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Welcome to the Meteorological Development Laboratory (MDL)! MDL conducts applied research and development for the improvement of diagnostic and prognostic weather information; data depiction and utilization; warning and forecast product preparation and dissemination; forecast evaluation; and impact-based decision support services. Projects involve physical, dynamical, and statistical applications and tools implemented on NWS operational systems. Emphasis is placed on integrated suites of guidance and products for Weather Forecast Offices, River Forecast Centers, and National Centers, and NWS Core Partners.
On February 25, the NWS Meteorological Development Laboratory (MDL) upgraded both the Probabilistic Extra-Tropical Storm Surge (P-ETSS) and the Extra-Tropical Storm Surge (ETSS) models. The ETSS model, first launched in 1996, is a modification of the Sea Lake and Overland Surges from Hurricanes (SLOSH) model to use Global Forecast System (GFS) wind and pressure input to predict storm tide (surge + tide) from extra-tropical storms. The P-ETSS model, first launched in 2017, is a coastal inundation ensemble model forced by various ensemble wind systems. An article describing the recent MDL upgrades appeared in the NWS Insider on March 18, 2021.
Dr. Jerome P. “Jess” Charba has retired from the Federal service, effective 2/28/2021, capping an MDL career which spanned nearly five decades. Jess joined MDL (then the Techniques Development Laboratory [TDL] ) in 1972 immediately after receiving his Ph.D. from the University of Oklahoma. Since then, Jess has been instrumental in applying and expanding the principles of Model Output Statistics (MOS) to subsynoptic time frames and high-resolution observed data. Many of his innovative techniques have found their way into applications now used in the Localized Aviation MOS Program (LAMP) and other aspects of MDL’s statistical postprocessing efforts.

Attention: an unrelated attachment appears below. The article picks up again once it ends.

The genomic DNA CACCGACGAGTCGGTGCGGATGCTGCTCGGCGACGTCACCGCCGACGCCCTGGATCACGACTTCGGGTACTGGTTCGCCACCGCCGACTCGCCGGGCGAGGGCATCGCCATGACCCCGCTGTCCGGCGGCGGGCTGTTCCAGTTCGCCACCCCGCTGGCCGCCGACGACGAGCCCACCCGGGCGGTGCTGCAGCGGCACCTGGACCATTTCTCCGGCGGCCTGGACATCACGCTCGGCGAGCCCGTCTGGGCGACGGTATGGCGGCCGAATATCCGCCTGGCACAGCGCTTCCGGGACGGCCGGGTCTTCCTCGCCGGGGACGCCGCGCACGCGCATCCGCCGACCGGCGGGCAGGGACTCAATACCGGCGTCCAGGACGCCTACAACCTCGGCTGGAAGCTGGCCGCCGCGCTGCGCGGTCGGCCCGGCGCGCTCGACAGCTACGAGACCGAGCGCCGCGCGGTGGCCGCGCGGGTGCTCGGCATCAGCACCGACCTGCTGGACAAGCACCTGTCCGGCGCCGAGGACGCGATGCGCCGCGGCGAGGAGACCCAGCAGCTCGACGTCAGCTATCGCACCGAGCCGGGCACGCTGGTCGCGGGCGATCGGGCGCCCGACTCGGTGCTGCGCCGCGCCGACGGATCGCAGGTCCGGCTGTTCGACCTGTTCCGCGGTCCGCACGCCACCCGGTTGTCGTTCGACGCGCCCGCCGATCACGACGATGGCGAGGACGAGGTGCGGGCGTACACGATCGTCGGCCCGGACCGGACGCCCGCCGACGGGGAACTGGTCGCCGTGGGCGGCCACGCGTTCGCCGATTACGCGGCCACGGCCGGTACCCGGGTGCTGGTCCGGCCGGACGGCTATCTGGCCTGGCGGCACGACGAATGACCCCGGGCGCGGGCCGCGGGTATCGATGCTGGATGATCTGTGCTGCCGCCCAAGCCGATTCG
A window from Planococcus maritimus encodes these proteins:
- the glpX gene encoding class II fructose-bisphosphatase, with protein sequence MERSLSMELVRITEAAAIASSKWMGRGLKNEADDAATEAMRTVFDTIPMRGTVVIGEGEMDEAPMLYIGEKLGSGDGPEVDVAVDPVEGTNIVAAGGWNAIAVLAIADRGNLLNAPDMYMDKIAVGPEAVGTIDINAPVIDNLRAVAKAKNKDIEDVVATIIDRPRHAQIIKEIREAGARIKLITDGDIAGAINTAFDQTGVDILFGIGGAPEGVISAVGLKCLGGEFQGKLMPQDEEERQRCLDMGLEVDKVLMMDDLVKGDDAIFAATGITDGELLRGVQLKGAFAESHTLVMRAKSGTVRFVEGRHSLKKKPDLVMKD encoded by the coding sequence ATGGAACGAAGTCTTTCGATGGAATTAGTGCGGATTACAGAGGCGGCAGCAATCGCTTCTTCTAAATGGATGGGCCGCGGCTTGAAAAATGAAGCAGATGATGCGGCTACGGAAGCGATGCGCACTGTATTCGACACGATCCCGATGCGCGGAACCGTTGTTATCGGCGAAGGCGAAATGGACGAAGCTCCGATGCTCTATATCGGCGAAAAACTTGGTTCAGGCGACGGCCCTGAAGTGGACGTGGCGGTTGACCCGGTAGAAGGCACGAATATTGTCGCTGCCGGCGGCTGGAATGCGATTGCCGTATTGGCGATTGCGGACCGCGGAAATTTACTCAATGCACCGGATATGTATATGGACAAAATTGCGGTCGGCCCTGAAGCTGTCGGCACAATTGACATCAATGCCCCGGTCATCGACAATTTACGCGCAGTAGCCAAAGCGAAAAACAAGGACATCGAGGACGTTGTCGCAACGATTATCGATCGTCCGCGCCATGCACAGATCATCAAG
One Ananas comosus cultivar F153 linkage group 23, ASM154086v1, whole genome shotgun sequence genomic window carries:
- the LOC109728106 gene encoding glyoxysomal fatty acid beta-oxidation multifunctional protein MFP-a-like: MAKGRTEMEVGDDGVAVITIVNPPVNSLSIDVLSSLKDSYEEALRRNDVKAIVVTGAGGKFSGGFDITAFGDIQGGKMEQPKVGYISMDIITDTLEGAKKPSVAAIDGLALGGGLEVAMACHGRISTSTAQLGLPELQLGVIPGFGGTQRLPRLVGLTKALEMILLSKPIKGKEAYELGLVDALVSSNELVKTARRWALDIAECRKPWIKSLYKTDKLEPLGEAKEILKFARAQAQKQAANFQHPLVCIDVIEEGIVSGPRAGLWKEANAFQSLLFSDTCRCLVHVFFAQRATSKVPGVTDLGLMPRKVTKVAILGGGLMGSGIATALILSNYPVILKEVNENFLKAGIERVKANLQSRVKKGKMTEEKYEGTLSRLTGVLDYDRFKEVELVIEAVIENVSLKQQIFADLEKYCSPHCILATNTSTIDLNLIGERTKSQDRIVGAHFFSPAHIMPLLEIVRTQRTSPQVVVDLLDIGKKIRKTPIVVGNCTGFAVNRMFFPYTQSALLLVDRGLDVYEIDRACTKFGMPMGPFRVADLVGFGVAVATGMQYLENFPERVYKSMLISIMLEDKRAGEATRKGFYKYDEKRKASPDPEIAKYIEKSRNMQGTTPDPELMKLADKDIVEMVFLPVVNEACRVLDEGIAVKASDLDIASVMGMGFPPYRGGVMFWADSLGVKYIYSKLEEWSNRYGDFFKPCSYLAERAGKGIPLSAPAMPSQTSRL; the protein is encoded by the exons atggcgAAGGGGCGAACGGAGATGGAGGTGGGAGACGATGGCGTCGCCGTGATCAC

Scientists from MDL’s Statistical Modeling Division (SMD), in concert with NCEP Central Operations staff, have successfully implemented the newest version of the National Blend of Models (NBM) into regular production. NBM v4.0 represents a significant leap forward in Blend capability, most notably in that it includes a significant expansion of the amount and types of probabilistic information available to its users. In this article, we examine some of the new products and features of NBM v4.0.
This spring/summer, MDL welcomed a new group of student employees into the fold to help us with a variety of projects and to help provide them with “real-world” work experiences outside of academia. This year, however, those experiences came under some rather unusual and unforeseen circumstances, due to the onset of COVID-19 and the Lab's transition to a completely remote work environment. Despite all this, the students and their mentors alike seem to have adapted quite well. We introduce the 2020 students and their associated internship programs, and take a look at their activities and experiences with MDL.